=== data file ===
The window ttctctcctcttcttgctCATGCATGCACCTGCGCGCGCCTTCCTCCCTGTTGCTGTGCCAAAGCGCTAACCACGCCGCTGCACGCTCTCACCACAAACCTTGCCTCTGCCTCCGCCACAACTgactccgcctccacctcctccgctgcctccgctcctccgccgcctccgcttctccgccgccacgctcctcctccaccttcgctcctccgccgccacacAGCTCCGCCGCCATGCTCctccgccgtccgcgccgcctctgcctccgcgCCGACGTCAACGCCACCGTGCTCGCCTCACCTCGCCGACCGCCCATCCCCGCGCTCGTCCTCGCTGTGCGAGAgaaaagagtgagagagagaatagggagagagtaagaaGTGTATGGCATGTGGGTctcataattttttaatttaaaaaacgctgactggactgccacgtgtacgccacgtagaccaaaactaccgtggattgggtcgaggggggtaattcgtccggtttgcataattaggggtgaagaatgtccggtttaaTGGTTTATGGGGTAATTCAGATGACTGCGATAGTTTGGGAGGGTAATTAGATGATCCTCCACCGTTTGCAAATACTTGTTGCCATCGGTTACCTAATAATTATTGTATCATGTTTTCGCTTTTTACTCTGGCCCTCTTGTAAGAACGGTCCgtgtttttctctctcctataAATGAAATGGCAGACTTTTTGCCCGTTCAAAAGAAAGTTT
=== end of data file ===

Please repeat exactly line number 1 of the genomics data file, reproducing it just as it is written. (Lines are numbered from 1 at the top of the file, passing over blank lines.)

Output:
The window ttctctcctcttcttgctCATGCATGCACCTGCGCGCGCCTTCCTCCCTGTTGCTGTGCCAAAGCGCTAACCACGCCGCTGCACGCTCTCACCACAAACCTTGCCTCTGCCTCCGCCACAACTgactccgcctccacctcctccgctgcctccgctcctccgccgcctccgcttctccgccgccacgctcctcctccaccttcgctcctccgccgccacacAGCTCCGCCGCCATGCTCctccgccgtccgcgccgcctctgcctccgcgCCGACGTCAACGCCACCGTGCTCGCCTCACCTCGCCGACCGCCCATCCCCGCGCTCGTCCTCGCTGTGCGAGAgaaaagagtgagagagagaatagggagagagtaagaaGTGTATGGCATGTGGGTctcataattttttaatttaaaaaacgctgactggactgccacgtgtacgccacgtagaccaaaactaccgtggattgggtcgaggggggtaattcgtccggtttgcataattaggggtgaagaatgtccggtttaaTGGTTTATGGGGTAATTCAGATGACTGCGATAGTTTGGGAGGGTAATTAGATGATCCTCCACCGTTTGCAAATACTTGTTGCCATCGGTTACCTAATAATTATTGTATCATGTTTTCGCTTTTTACTCTGGCCCTCTTGTAAGAACGGTCCgtgtttttctctctcctataAATGAAATGGCAGACTTTTTGCCCGTTCAAAAGAAAGTTT